Thinking Your Way Out Of Stress
American psychologist, Dr. Albert Ellis, based his psychotherapy approach from that. In the 1960s, he did innovative work in the area of thoughts and perceptions calling his model REBT (Rational Emotive Behavior Therapy).
Rina (a pseudo-name), in many of our therapy sessions together, would always sigh and say, "I don't like my self." That is her default thinking. It leads her to automatically perceive events or people around her such as her husband and children seeing her as without value. When she became more deeply aware of this, she started learning that her stress can be reduced or eliminated by reframing or changing her default thinking.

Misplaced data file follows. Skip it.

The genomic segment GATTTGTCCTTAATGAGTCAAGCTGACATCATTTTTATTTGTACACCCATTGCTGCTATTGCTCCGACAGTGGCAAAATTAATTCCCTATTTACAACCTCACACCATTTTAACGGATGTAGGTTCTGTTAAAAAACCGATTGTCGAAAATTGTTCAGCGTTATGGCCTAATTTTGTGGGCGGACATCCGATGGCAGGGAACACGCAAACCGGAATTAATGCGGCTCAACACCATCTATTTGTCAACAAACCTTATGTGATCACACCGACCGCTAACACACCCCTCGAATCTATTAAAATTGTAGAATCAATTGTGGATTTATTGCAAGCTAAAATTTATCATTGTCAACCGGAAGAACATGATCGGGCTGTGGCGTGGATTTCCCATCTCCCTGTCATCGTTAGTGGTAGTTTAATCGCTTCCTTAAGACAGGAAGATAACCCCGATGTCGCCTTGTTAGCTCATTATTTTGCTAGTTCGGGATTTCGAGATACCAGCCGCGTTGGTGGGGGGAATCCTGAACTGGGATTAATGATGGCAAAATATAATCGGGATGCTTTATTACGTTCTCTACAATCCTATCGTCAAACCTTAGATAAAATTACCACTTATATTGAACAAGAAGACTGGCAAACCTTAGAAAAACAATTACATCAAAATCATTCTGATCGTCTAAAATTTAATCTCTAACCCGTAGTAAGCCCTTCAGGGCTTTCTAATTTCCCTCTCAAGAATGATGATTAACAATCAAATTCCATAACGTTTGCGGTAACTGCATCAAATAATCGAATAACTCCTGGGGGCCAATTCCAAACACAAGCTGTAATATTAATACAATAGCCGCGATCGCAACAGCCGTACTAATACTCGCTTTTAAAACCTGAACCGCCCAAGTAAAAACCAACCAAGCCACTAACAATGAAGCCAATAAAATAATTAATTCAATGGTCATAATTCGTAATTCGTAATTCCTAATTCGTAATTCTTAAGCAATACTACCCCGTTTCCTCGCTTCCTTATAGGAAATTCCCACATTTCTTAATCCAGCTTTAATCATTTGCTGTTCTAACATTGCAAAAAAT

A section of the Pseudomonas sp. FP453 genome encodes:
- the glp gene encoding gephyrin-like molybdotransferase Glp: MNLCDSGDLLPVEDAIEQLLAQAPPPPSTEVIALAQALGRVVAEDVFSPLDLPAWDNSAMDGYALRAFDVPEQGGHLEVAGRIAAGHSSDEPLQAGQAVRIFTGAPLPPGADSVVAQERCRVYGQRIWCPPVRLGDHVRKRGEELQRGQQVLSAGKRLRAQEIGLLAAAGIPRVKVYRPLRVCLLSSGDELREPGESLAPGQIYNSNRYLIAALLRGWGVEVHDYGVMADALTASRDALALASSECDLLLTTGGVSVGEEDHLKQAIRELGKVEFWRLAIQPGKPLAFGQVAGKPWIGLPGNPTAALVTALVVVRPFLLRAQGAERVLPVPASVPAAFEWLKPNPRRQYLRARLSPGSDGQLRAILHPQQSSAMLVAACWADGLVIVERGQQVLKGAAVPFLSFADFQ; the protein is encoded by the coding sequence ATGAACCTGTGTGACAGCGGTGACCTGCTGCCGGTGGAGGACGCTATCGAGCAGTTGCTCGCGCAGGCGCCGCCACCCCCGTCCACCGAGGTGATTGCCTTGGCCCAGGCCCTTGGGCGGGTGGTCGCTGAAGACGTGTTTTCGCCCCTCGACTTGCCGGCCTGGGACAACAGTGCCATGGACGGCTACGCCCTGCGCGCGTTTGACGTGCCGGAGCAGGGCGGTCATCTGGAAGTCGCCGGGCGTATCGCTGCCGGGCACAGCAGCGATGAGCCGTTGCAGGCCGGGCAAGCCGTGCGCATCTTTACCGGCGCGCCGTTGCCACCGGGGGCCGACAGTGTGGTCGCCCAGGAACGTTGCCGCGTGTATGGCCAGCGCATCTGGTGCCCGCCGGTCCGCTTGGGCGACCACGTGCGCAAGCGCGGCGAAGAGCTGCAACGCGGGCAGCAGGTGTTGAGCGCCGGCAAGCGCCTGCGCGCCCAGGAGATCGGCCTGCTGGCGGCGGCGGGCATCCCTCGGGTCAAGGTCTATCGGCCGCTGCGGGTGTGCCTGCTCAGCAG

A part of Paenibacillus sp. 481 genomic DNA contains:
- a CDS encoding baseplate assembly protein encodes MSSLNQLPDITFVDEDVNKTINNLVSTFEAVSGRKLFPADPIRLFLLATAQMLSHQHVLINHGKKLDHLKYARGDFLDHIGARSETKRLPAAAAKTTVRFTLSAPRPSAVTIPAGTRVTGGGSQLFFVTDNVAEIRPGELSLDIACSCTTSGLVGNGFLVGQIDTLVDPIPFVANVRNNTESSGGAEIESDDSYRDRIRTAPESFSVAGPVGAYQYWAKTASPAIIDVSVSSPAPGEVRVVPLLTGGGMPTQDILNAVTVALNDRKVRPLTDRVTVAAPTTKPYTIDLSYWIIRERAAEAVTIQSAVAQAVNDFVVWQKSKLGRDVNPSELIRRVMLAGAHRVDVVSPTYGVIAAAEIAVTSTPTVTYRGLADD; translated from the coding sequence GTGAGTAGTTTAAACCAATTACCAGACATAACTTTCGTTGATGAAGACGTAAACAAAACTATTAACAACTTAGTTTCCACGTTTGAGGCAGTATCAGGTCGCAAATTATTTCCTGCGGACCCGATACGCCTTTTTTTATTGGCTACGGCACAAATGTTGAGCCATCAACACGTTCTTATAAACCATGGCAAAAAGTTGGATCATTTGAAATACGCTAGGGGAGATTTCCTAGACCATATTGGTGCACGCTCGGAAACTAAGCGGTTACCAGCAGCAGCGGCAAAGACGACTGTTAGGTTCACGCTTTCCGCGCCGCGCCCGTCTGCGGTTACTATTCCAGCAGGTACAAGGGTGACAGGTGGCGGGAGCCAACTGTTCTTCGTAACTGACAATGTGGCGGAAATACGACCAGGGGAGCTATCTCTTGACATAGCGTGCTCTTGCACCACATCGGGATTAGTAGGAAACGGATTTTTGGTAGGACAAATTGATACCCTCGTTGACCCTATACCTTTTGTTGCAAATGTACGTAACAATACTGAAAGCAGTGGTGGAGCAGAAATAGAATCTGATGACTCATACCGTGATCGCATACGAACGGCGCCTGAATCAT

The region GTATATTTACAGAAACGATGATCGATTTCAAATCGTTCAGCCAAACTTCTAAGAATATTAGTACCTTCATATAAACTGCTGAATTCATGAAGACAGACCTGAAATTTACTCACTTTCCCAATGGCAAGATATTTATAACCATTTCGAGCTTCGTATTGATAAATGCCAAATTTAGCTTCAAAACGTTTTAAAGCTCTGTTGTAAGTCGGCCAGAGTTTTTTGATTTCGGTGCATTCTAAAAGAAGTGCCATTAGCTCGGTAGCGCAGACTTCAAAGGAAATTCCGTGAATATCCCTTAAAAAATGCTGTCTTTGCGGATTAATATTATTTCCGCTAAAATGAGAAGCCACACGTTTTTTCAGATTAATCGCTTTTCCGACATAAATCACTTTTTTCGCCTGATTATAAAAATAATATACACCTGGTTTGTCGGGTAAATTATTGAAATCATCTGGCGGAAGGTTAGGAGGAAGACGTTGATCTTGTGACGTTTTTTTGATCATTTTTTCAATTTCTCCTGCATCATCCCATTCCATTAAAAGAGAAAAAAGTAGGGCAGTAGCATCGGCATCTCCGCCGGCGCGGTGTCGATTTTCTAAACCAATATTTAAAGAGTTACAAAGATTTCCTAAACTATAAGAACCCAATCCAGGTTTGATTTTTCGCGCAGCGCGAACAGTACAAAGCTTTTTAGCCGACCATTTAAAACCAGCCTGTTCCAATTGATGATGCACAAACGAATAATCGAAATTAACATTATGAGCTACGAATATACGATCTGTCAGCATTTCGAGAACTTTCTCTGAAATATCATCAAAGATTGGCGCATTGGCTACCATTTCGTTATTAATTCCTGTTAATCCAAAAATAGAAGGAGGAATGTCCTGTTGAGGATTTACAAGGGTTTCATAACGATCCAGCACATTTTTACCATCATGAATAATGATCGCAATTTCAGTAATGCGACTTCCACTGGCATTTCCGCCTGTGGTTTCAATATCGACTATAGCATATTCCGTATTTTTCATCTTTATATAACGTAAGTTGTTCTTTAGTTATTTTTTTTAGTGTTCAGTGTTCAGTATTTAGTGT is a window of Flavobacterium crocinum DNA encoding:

One of the major ideas put forward by Dr. Ellis in his REBT is that it's not necessarily the events in our lives that cause stress. But rather, the following: a.) the perceptions of those events ("this is catastrophe" versus "it's not really that bad"); b.) your default thinking style (is the glass half-empty or half-full?); and c.) your attitudes ("He is angry at me" versus "He is possibly preoccupied and needing help").
Speaking of feelings when you're in deep stress, here's an insight that you may find helpful: How you feel is more dependent on how you think about what happens than on what actually happens!